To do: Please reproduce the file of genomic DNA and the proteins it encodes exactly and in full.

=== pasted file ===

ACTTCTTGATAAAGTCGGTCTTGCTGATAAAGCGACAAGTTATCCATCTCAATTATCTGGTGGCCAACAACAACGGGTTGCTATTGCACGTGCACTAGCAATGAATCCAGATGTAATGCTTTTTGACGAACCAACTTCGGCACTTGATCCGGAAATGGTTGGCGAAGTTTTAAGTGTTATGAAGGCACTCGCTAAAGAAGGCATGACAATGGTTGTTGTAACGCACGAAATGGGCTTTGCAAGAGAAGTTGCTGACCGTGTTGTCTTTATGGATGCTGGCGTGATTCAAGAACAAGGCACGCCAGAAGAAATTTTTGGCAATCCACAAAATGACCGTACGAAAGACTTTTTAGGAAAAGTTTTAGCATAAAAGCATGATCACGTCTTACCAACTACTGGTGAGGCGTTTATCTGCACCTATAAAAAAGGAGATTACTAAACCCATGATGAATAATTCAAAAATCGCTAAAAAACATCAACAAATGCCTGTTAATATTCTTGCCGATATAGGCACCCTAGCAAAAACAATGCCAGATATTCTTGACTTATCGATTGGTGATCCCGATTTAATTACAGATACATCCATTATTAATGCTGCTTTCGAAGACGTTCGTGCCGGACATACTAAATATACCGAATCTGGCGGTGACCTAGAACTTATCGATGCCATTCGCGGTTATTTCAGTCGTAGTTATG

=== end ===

ACTTCTTGATAAAGTCGGTCTTGCTGATAAAGCGACAAGTTATCCATCTCAATTATCTGGTGGCCAACAACAACGGGTTGCTATTGCACGTGCACTAGCAATGAATCCAGATGTAATGCTTTTTGACGAACCAACTTCGGCACTTGATCCGGAAATGGTTGGCGAAGTTTTAAGTGTTATGAAGGCACTCGCTAAAGAAGGCATGACAATGGTTGTTGTAACGCACGAAATGGGCTTTGCAAGAGAAGTTGCTGACCGTGTTGTCTTTATGGATGCTGGCGTGATTCAAGAACAAGGCACGCCAGAAGAAATTTTTGGCAATCCACAAAATGACCGTACGAAAGACTTTTTAGGAAAAGTTTTAGCATAAAAGCATGATCACGTCTTACCAACTACTGGTGAGGCGTTTATCTGCACCTATAAAAAAGGAGATTACTAAACCCATGATGAATAATTCAAAAATCGCTAAAAAACATCAACAAATGCCTGTTAATATTCTTGCCGATATAGGCACCCTAGCAAAAACAATGCCAGATATTCTTGACTTATCGATTGGTGATCCCGATTTAATTACAGATACATCCATTATTAATGCTGCTTTCGAAGACGTTCGTGCCGGACATACTAAATATACCGAATCTGGCGGTGACCTAGAACTTATCGATGCCATTCGCGGTTATTTCAGTCGTAGTTATG